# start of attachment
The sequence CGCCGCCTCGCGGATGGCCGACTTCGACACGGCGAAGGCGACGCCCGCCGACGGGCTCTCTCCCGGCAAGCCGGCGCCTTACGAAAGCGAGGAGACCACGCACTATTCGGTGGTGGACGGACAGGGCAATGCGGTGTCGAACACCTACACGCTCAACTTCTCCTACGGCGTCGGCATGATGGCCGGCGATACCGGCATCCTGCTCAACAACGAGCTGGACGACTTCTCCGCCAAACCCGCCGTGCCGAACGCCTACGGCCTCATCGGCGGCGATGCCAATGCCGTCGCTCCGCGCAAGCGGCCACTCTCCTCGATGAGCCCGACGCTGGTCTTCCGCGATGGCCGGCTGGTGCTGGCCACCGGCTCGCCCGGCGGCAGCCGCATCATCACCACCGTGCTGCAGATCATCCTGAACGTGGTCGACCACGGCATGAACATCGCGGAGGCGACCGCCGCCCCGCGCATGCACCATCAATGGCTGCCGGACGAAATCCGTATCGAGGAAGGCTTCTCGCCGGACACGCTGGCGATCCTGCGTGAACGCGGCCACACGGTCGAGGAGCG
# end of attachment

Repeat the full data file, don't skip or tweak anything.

The sequence CGCCGCCTCGCGGATGGCCGACTTCGACACGGCGAAGGCGACGCCCGCCGACGGGCTCTCTCCCGGCAAGCCGGCGCCTTACGAAAGCGAGGAGACCACGCACTATTCGGTGGTGGACGGACAGGGCAATGCGGTGTCGAACACCTACACGCTCAACTTCTCCTACGGCGTCGGCATGATGGCCGGCGATACCGGCATCCTGCTCAACAACGAGCTGGACGACTTCTCCGCCAAACCCGCCGTGCCGAACGCCTACGGCCTCATCGGCGGCGATGCCAATGCCGTCGCTCCGCGCAAGCGGCCACTCTCCTCGATGAGCCCGACGCTGGTCTTCCGCGATGGCCGGCTGGTGCTGGCCACCGGCTCGCCCGGCGGCAGCCGCATCATCACCACCGTGCTGCAGATCATCCTGAACGTGGTCGACCACGGCATGAACATCGCGGAGGCGACCGCCGCCCCGCGCATGCACCATCAATGGCTGCCGGACGAAATCCGTATCGAGGAAGGCTTCTCGCCGGACACGCTGGCGATCCTGCGTGAACGCGGCCACACGGTCGAGGAGCG